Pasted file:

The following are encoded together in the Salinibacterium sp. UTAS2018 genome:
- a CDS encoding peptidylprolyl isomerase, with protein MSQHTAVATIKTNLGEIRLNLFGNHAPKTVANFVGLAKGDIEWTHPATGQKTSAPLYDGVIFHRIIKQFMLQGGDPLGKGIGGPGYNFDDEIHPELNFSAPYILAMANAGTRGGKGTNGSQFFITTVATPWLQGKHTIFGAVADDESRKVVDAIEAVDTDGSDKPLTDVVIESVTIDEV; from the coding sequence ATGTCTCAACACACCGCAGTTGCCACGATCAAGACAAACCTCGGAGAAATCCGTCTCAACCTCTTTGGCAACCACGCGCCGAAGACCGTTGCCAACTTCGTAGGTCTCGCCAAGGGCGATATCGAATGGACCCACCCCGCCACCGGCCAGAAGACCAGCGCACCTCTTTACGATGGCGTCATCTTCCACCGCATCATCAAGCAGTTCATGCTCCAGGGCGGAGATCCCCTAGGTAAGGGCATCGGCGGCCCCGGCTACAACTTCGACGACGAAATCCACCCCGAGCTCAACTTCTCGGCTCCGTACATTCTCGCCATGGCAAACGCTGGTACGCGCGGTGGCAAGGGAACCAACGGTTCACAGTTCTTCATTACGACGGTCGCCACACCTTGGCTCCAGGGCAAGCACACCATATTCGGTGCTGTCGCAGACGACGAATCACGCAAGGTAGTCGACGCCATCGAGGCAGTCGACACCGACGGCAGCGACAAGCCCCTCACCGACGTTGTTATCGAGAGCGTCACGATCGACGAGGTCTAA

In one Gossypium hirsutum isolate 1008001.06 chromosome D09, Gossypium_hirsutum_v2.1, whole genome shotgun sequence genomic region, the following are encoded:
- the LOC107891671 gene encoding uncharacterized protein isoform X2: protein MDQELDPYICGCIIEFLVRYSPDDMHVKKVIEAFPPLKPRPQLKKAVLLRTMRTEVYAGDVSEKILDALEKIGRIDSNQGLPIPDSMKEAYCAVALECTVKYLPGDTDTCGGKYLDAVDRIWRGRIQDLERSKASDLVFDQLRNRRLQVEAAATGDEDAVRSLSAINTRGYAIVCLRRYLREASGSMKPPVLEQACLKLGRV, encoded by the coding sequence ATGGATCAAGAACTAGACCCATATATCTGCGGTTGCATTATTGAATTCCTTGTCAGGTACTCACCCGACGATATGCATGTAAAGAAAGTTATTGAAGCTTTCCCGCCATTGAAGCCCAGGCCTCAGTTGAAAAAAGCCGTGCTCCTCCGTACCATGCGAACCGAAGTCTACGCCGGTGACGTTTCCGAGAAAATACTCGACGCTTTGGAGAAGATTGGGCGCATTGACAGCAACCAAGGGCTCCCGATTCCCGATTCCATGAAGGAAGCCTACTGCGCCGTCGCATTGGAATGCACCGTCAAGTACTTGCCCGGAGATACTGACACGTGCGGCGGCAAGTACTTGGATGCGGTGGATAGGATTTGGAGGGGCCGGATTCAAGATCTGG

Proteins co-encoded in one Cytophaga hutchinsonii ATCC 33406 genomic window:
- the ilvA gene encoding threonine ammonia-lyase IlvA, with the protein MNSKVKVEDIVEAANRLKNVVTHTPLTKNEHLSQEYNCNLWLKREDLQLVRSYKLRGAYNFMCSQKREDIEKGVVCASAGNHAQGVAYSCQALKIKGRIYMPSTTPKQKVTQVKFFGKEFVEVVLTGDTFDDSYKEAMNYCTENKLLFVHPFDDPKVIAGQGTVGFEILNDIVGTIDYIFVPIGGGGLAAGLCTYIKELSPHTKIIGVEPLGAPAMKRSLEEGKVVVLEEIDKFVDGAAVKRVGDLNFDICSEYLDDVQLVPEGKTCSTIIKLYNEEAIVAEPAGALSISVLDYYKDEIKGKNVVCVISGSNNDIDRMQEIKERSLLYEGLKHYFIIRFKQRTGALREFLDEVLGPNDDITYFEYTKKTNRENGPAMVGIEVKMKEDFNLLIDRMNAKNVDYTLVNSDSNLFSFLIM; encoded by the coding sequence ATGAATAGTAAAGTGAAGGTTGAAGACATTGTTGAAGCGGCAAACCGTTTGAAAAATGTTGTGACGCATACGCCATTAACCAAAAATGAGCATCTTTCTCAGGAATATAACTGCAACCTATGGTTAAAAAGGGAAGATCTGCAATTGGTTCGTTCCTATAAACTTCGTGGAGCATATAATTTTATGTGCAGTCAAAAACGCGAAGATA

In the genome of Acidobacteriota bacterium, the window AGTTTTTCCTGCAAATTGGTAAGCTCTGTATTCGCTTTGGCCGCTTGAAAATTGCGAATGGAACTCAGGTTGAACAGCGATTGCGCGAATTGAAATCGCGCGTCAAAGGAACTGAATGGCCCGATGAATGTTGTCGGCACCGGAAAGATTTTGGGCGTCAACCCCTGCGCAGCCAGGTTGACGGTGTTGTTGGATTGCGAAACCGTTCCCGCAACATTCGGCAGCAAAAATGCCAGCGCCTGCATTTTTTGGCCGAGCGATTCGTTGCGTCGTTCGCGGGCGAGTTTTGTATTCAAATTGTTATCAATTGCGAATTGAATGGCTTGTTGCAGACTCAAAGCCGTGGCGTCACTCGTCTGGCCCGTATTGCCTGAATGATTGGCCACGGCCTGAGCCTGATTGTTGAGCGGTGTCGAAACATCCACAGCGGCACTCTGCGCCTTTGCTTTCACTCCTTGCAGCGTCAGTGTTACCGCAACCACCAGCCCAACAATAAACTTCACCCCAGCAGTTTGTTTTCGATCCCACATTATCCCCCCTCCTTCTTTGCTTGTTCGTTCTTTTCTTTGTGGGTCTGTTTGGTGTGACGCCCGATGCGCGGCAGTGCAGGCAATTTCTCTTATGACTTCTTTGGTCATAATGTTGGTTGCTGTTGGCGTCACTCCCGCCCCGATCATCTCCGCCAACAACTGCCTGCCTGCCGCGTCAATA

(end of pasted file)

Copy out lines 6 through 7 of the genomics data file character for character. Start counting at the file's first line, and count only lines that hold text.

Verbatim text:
- the ilvA gene encoding threonine ammonia-lyase IlvA, with the protein MNSKVKVEDIVEAANRLKNVVTHTPLTKNEHLSQEYNCNLWLKREDLQLVRSYKLRGAYNFMCSQKREDIEKGVVCASAGNHAQGVAYSCQALKIKGRIYMPSTTPKQKVTQVKFFGKEFVEVVLTGDTFDDSYKEAMNYCTENKLLFVHPFDDPKVIAGQGTVGFEILNDIVGTIDYIFVPIGGGGLAAGLCTYIKELSPHTKIIGVEPLGAPAMKRSLEEGKVVVLEEIDKFVDGAAVKRVGDLNFDICSEYLDDVQLVPEGKTCSTIIKLYNEEAIVAEPAGALSISVLDYYKDEIKGKNVVCVISGSNNDIDRMQEIKERSLLYEGLKHYFIIRFKQRTGALREFLDEVLGPNDDITYFEYTKKTNRENGPAMVGIEVKMKEDFNLLIDRMNAKNVDYTLVNSDSNLFSFLIM; encoded by the coding sequence ATGAATAGTAAAGTGAAGGTTGAAGACATTGTTGAAGCGGCAAACCGTTTGAAAAATGTTGTGACGCATACGCCATTAACCAAAAATGAGCATCTTTCTCAGGAATATAACTGCAACCTATGGTTAAAAAGGGAAGATCTGCAATTGGTTCGTTCCTATAAACTTCGTGGAGCATATAATTTTATGTGCAGTCAAAAACGCGAAGATA

In the genome of Acidobacteriota bacterium, the window AGTTTTTCCTGCAAATTGGTAAGCTCTGTATTCGCTTTGGCCGCTTGAAAATTGCGAATGGAACTCAGGTTGAACAGCGATTGCGCGAATTGAAATCGCGCGTCAAAGGAACTGAATGGCCCGATGAATGTTGTCGGCACCGGAAAGATTTTGGGCGTCAACCCCTGCGCAGCCAGGTTGACGGTGTTGTTGGATTGCGAAACCGTTCCCGCAACATTCGGCAGCAAAAATGCCAGCGCCTGCATTTTTTGGCCGAGCGATTCGTTGCGTCGTTCGCGGGCGAGTTTTGTATTCAAATTGTTATCAATTGCGAATTGAATGGCTTGTTGCAGACTCAAAGCCGTGGCGTCACTCGTCTGGCCCGTATTGCCTGAATGATTGGCCACGGCCTGAGCCTGATTGTTGAGCGGTGTCGAAACATCCACAGCGGCACTCTGCGCCTTTGCTTTCACTCCTTGCAGCGTCAGTGTTACCGCAACCACCAGCCCAACAATAAACTTCACCCCAGCAGTTTGTTTTCGATCCCACATTATCCCCCCTCCTTCTTTGCTTGTTCGTTCTTTTCTTTGTGGGTCTGTTTGGTGTGACGCCCGATGCGCGGCAGTGCAGGCAATTTCTCTTATGACTTCTTTGGTCATAATGTTGGTTGCTGTTGGCGTCACTCCCGCCCCGATCATCTCCGCCAACAACTGCCTGCCTGCCGCGTCAATA